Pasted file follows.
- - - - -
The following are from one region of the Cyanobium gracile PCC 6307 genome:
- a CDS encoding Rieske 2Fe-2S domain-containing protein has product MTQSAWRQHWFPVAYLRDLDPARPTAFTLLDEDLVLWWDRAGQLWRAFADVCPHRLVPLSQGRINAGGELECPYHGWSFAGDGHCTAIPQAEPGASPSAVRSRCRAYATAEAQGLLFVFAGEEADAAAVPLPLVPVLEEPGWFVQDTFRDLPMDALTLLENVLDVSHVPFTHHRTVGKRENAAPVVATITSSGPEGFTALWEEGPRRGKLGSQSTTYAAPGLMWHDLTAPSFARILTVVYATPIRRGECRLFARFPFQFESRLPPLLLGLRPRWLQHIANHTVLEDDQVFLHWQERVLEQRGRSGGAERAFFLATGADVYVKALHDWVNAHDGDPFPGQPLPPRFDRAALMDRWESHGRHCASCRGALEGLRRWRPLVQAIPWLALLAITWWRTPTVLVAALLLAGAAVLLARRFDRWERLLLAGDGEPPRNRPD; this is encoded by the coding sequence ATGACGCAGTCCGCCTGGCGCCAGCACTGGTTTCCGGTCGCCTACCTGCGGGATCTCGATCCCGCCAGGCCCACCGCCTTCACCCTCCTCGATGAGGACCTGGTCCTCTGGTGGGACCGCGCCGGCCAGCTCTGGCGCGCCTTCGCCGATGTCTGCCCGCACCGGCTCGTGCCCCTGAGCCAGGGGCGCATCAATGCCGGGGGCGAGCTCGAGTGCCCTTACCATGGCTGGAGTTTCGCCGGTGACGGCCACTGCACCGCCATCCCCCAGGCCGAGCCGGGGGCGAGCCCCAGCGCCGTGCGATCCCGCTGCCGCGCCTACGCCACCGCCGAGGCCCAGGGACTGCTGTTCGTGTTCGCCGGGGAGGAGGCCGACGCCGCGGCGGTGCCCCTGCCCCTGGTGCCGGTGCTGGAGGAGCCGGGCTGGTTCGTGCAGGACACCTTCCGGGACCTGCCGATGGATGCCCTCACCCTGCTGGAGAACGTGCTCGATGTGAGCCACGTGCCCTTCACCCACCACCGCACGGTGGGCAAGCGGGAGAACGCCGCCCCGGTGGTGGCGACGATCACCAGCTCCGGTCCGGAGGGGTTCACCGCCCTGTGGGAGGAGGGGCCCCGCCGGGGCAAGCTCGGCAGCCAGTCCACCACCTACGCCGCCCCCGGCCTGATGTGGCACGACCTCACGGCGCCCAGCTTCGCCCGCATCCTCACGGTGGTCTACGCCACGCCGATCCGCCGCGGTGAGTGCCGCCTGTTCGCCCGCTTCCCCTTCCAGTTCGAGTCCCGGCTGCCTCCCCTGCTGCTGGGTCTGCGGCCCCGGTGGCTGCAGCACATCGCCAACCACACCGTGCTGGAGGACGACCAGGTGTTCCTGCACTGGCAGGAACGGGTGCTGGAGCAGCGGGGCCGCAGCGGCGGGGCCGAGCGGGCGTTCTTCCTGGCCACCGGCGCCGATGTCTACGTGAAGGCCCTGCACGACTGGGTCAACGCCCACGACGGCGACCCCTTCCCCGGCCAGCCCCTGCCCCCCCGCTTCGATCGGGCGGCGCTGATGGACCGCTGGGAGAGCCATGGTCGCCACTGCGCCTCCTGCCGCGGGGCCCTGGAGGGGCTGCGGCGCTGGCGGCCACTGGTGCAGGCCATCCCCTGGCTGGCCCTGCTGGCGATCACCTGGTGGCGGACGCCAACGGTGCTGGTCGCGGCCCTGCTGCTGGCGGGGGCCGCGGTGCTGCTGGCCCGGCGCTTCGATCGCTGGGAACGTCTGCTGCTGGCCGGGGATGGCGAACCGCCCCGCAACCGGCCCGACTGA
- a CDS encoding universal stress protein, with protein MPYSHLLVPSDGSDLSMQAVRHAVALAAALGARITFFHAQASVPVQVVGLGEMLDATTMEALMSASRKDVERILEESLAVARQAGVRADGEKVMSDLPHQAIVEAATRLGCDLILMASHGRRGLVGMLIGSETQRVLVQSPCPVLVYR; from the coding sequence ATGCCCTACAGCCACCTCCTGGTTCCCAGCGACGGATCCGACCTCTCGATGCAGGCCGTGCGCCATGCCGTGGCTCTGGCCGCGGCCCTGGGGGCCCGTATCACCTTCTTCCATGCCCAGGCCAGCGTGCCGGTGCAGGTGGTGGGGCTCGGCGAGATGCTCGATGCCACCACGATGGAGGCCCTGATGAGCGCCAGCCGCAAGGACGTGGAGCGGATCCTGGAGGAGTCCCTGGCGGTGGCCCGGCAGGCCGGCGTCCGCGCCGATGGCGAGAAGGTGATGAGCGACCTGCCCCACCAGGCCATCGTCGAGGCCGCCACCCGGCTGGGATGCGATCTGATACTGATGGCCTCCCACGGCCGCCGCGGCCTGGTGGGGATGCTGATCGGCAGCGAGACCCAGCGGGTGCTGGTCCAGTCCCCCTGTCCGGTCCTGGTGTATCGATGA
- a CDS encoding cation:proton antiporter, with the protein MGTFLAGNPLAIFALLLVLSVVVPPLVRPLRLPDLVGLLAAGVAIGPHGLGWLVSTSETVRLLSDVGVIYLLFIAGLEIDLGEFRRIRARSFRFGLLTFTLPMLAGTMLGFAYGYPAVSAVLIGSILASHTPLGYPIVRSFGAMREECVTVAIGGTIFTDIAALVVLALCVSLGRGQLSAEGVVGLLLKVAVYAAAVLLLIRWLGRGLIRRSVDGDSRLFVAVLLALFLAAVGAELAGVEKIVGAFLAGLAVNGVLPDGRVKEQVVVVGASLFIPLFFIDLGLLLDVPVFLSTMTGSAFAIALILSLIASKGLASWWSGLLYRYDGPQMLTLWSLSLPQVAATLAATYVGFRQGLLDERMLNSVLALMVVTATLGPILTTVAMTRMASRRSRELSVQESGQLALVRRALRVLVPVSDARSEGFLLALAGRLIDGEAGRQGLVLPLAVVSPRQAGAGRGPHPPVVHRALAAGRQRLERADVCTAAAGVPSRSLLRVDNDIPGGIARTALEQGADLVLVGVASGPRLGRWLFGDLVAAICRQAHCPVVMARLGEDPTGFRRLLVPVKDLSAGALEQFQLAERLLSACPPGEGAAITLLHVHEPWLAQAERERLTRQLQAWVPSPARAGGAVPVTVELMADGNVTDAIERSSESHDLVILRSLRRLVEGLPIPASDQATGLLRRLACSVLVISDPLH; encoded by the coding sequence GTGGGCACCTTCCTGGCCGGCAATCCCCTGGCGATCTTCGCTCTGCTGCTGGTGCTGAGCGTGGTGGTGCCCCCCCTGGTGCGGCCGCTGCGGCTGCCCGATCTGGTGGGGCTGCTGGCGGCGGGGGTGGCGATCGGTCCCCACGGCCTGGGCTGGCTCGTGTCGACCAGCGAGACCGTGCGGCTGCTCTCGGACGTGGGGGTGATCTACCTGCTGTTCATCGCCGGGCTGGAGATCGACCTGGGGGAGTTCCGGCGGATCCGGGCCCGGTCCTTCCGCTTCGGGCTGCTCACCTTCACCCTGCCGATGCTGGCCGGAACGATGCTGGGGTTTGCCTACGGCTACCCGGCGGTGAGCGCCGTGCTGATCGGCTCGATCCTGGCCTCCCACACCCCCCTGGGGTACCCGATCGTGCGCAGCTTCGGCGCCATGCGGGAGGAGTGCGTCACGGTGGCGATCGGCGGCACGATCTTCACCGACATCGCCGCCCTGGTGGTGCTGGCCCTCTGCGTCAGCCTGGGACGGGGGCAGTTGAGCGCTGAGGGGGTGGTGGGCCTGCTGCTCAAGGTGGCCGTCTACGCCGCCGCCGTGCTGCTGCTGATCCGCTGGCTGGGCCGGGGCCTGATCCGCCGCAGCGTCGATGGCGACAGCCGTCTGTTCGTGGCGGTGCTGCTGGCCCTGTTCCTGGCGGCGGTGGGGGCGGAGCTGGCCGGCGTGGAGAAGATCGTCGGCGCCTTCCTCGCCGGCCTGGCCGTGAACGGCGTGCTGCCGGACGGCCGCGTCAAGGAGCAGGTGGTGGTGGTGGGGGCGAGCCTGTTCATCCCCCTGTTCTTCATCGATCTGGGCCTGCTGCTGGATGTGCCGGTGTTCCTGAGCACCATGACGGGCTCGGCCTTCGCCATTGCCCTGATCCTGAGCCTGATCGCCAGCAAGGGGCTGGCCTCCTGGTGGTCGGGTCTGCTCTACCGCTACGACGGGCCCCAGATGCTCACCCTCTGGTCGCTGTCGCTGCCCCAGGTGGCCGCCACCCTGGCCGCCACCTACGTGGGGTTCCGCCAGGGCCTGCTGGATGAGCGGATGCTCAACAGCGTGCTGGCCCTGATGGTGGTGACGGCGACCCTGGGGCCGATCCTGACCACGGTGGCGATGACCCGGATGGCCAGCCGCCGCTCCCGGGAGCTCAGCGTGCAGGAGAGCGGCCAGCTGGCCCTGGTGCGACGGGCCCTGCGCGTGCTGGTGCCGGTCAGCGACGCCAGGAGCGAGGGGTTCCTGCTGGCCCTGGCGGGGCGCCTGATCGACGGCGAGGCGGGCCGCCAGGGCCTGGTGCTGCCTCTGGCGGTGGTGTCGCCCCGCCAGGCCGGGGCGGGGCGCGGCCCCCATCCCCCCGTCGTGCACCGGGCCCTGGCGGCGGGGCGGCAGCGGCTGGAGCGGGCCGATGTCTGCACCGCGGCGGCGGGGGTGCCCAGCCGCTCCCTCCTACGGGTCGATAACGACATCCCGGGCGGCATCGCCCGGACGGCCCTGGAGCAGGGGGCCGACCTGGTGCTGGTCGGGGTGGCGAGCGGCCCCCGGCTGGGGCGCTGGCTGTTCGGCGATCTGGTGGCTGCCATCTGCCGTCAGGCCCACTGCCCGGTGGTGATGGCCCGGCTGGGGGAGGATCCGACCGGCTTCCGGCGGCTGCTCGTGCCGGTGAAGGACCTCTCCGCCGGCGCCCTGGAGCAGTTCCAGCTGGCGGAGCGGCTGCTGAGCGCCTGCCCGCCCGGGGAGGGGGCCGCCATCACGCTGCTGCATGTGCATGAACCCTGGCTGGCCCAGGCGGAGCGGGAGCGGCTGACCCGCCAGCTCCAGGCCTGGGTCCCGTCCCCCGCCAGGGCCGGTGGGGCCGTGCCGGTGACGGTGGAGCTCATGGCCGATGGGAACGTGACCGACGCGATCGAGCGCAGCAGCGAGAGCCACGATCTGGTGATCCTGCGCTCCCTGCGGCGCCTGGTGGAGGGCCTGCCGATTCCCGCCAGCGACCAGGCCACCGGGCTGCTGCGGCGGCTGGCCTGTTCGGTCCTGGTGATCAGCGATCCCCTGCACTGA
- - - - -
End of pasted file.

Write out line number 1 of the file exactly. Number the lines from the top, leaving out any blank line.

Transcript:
The following are from one region of the Cyanobium gracile PCC 6307 genome: